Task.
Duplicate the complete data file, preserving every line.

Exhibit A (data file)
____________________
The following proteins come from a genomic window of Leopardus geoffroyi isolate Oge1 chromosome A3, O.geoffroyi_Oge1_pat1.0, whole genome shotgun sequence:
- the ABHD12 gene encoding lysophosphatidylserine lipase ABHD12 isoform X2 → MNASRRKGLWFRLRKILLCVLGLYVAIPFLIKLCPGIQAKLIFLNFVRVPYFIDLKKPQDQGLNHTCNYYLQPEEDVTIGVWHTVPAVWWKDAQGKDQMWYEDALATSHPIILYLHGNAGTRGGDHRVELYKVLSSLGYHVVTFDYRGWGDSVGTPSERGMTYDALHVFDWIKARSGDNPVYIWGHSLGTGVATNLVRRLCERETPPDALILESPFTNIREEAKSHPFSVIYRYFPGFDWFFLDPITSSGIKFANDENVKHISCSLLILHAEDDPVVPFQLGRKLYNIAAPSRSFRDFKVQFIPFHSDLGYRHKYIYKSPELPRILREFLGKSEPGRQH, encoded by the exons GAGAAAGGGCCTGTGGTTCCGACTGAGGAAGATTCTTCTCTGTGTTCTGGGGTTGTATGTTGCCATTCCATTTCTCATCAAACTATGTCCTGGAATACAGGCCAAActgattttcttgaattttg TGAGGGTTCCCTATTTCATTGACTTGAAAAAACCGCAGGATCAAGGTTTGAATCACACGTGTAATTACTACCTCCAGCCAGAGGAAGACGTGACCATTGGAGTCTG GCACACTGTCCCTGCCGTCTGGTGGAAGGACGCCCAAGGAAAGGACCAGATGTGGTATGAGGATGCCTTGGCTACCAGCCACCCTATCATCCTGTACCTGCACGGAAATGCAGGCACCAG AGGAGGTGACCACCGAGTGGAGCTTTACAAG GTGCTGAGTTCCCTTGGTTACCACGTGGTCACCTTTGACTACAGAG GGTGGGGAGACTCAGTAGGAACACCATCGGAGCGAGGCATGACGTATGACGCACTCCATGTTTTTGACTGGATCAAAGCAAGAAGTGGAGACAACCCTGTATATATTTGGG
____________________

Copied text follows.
The following proteins come from a genomic window of Leopardus geoffroyi isolate Oge1 chromosome A3, O.geoffroyi_Oge1_pat1.0, whole genome shotgun sequence:
- the ABHD12 gene encoding lysophosphatidylserine lipase ABHD12 isoform X2 → MNASRRKGLWFRLRKILLCVLGLYVAIPFLIKLCPGIQAKLIFLNFVRVPYFIDLKKPQDQGLNHTCNYYLQPEEDVTIGVWHTVPAVWWKDAQGKDQMWYEDALATSHPIILYLHGNAGTRGGDHRVELYKVLSSLGYHVVTFDYRGWGDSVGTPSERGMTYDALHVFDWIKARSGDNPVYIWGHSLGTGVATNLVRRLCERETPPDALILESPFTNIREEAKSHPFSVIYRYFPGFDWFFLDPITSSGIKFANDENVKHISCSLLILHAEDDPVVPFQLGRKLYNIAAPSRSFRDFKVQFIPFHSDLGYRHKYIYKSPELPRILREFLGKSEPGRQH, encoded by the exons GAGAAAGGGCCTGTGGTTCCGACTGAGGAAGATTCTTCTCTGTGTTCTGGGGTTGTATGTTGCCATTCCATTTCTCATCAAACTATGTCCTGGAATACAGGCCAAActgattttcttgaattttg TGAGGGTTCCCTATTTCATTGACTTGAAAAAACCGCAGGATCAAGGTTTGAATCACACGTGTAATTACTACCTCCAGCCAGAGGAAGACGTGACCATTGGAGTCTG GCACACTGTCCCTGCCGTCTGGTGGAAGGACGCCCAAGGAAAGGACCAGATGTGGTATGAGGATGCCTTGGCTACCAGCCACCCTATCATCCTGTACCTGCACGGAAATGCAGGCACCAG AGGAGGTGACCACCGAGTGGAGCTTTACAAG GTGCTGAGTTCCCTTGGTTACCACGTGGTCACCTTTGACTACAGAG GGTGGGGAGACTCAGTAGGAACACCATCGGAGCGAGGCATGACGTATGACGCACTCCATGTTTTTGACTGGATCAAAGCAAGAAGTGGAGACAACCCTGTATATATTTGGG